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section header ETF fundamentals

subsection header Strategies

Tax optimization

In addition to asset location, tax optimization (also known as tax-loss harvesting) can help maximize a portfolio's after-tax returns.

One way is to sell an investment held in a taxable account at a loss to offset capital gains from another source. In the illustration, a large-cap fund is sold to offset the capital gains distribution from a small-cap fund. To retain large-cap exposure, the investor then buys an investment that has high correlation to the original investment—in this case, a large-cap ETF.



An investor can achieve three goals with this approach:

  • Harvest losses to lower tax liabilities.
  • Remain fully invested within the chosen investment strategy.
  • Potentially improve the portfolio's future tax efficiency by using ETFs.

Remember that capital losses can only be deducted against capital gains, not income. Capital losses that cannot be deducted in a year can be used to offset capital gains realized in any of the three prior years or in any future year.

Also, you don't have to wait until year end to use a tax-loss-harvesting strategy. Opportunities may arise any time the market declines.


Points to consider

  • Be sure that if you sell an investment to realize a loss that it doesn't constitute a "superficial loss." A superficial loss generally occurs when you buy the same or an identical investment 30 days before or after the sale of an investment at a loss and you still own the substituted investment 30 days after the sale. Superficial losses are disallowed and cannot be applied against capital gains. You'll want to consult a tax advisor about what constitutes the same or an identical investment.
  • Your replacement investment could underperform your original investment.
  • Transaction costs could be greater than the tax benefit.


Learn the basics of ETFs, including their history, how they compare to mutual funds, what types are available and more.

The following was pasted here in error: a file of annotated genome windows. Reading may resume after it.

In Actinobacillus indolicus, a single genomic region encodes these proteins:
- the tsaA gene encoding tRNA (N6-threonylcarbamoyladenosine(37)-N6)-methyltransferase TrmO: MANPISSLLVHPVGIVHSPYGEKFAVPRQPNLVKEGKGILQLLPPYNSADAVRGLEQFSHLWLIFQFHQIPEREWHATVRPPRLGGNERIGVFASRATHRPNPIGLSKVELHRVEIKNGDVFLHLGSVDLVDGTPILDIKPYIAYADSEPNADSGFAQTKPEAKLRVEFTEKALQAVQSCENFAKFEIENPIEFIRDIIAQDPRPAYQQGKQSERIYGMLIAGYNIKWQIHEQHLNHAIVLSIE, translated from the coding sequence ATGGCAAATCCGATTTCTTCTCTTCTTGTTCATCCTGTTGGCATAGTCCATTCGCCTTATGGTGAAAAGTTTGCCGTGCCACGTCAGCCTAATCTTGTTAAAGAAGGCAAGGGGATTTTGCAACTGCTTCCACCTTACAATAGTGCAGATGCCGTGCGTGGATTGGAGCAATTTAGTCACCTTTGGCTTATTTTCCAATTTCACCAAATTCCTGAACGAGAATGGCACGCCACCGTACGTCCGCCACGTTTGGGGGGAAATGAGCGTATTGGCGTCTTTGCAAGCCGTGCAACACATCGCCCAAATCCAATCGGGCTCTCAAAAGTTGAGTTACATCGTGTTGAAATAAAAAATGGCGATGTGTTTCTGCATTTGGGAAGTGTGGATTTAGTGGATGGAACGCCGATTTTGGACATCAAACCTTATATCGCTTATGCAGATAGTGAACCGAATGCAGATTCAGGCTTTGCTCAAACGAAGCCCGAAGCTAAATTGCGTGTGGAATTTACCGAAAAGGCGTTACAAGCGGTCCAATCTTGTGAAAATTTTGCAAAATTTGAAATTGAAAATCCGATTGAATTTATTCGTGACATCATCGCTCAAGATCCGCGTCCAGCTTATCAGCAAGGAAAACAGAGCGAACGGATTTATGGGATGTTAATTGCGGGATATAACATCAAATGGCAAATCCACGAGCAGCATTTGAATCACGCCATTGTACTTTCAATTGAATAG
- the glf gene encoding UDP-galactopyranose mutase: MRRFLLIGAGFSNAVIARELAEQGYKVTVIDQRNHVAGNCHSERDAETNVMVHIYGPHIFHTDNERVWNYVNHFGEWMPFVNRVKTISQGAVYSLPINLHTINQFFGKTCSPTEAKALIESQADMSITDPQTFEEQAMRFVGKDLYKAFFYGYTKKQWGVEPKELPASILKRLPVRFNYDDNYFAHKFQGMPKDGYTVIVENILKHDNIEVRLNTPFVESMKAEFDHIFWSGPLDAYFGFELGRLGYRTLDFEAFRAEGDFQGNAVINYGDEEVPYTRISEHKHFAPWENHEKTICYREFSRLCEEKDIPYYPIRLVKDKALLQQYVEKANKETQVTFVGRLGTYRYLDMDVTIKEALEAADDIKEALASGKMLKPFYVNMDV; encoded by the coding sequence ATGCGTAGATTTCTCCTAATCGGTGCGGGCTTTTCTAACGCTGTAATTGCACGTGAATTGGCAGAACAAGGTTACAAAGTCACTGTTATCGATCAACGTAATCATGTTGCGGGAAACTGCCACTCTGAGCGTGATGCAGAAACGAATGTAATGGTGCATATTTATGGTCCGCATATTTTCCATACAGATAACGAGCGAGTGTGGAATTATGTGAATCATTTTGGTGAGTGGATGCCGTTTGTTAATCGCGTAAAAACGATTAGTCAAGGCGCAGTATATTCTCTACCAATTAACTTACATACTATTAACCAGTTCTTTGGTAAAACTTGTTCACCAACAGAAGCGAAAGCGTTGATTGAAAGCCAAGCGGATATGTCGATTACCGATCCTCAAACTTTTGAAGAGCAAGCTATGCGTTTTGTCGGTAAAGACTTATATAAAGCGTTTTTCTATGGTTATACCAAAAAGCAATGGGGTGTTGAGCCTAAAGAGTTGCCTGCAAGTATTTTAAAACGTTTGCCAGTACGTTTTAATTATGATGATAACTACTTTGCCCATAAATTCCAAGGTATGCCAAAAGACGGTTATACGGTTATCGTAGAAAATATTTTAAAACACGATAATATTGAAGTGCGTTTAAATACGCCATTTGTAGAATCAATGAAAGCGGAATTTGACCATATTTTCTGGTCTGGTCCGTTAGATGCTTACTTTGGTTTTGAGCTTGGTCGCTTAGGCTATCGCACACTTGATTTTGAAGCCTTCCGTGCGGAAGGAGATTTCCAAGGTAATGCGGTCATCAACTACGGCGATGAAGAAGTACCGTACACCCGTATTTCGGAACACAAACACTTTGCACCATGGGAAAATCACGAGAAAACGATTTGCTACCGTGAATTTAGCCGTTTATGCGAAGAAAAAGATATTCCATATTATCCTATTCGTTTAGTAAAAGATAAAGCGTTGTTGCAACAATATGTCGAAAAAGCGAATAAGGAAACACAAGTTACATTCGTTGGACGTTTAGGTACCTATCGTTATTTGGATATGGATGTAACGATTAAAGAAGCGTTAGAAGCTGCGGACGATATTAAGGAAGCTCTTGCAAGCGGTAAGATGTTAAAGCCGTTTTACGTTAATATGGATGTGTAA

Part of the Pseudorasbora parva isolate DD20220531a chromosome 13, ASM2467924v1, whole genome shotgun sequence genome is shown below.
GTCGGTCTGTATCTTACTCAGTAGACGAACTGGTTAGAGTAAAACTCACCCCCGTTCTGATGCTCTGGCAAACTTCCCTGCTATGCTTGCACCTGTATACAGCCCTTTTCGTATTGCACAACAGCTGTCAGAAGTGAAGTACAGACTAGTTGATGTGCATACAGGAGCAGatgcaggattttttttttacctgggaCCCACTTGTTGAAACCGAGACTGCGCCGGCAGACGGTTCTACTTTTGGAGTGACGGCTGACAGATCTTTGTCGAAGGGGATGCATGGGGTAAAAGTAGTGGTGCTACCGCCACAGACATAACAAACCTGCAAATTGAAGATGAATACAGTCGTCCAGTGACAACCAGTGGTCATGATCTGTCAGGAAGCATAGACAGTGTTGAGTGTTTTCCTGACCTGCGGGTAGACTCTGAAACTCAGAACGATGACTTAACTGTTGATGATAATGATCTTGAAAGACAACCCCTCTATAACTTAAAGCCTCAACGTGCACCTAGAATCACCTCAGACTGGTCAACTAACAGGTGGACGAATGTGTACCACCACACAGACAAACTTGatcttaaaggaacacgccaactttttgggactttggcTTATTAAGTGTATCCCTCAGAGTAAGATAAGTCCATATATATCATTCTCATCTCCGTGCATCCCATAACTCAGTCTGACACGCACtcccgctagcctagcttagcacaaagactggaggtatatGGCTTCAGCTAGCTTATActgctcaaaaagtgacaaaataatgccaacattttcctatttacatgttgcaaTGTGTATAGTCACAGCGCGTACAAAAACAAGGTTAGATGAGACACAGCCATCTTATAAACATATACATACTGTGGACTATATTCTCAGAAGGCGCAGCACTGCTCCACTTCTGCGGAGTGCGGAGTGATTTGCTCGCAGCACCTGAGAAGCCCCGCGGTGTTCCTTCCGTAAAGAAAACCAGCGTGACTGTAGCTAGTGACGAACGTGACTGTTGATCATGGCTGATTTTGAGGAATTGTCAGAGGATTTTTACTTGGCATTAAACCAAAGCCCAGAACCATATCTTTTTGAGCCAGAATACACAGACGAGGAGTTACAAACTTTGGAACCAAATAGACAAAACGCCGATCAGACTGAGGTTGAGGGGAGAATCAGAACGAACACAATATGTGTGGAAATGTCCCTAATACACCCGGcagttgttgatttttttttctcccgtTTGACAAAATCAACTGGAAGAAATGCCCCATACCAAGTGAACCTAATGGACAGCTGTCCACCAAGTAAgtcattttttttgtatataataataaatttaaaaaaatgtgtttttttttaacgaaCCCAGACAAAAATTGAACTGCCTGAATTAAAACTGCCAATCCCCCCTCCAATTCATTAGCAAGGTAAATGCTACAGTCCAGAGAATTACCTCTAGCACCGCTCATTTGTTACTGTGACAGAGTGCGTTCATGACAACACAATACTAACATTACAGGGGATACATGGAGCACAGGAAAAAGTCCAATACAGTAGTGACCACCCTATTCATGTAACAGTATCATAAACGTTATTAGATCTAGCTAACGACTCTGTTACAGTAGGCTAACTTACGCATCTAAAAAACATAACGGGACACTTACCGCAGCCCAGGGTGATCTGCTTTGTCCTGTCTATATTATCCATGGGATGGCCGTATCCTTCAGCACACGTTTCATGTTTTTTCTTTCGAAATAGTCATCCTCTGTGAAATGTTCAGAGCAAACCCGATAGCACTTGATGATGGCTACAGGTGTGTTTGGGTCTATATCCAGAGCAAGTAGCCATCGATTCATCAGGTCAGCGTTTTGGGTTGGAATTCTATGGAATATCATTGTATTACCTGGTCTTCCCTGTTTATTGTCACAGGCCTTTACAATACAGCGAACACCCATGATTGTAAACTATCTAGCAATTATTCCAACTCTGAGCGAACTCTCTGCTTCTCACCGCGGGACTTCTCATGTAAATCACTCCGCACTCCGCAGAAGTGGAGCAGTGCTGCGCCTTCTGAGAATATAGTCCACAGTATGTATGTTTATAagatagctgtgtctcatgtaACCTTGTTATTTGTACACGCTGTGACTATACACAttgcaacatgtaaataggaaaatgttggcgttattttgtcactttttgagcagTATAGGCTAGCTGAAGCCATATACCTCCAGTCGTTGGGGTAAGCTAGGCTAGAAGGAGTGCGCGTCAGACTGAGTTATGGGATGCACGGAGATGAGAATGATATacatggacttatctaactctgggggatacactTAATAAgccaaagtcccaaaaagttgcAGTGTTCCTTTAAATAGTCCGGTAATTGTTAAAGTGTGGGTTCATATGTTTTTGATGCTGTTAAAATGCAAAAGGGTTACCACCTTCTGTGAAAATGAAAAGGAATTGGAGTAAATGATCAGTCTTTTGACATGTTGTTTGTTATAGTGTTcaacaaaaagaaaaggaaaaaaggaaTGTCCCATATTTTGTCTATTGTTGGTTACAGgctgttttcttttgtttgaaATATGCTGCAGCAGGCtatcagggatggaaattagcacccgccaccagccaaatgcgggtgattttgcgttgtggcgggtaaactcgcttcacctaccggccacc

Learn about the different types of exchange-traded products, how index and active ETFs are managed and more.


Learn about ETF trading, common order types, premiums and discounts, liquidity considerations and more.

Commissions, management fees, and expenses all may be associated with investment funds. Investment objectives, risks, fees, expenses, and other important information are contained in the prospectus; please read it before investing. Investment funds are not guaranteed, their values change frequently, and past performance may not be repeated. Vanguard funds are managed by Vanguard Investments Canada Inc. and are available across Canada through registered dealers.

This material is for informational purposes only. This material is not intended to be relied upon as research, investment, or tax advice and is not an implied or express recommendation, offer or solicitation to buy or sell any security or to adopt any particular investment or portfolio strategy. Any views and opinions expressed do not take into account the particular investment objectives, needs, restrictions and circumstances of a specific investor and, thus, should not be used as the basis of any specific investment recommendation. Investors should consult a financial and/or tax advisor for financial and/or tax information applicable to their specific situation.

All investment funds, including those that seek to track an index are subject to risk, including the possible loss of principal. Diversification does not ensure a profit or protect against a loss in a declining market. While the Vanguard ETFs are designed to be as diversified as the original indices they seek to track and can provide greater diversification than an individual investor may achieve independently, any given ETF may not be a diversified investment.

All monetary figures are expressed in Canadian dollars unless otherwise noted.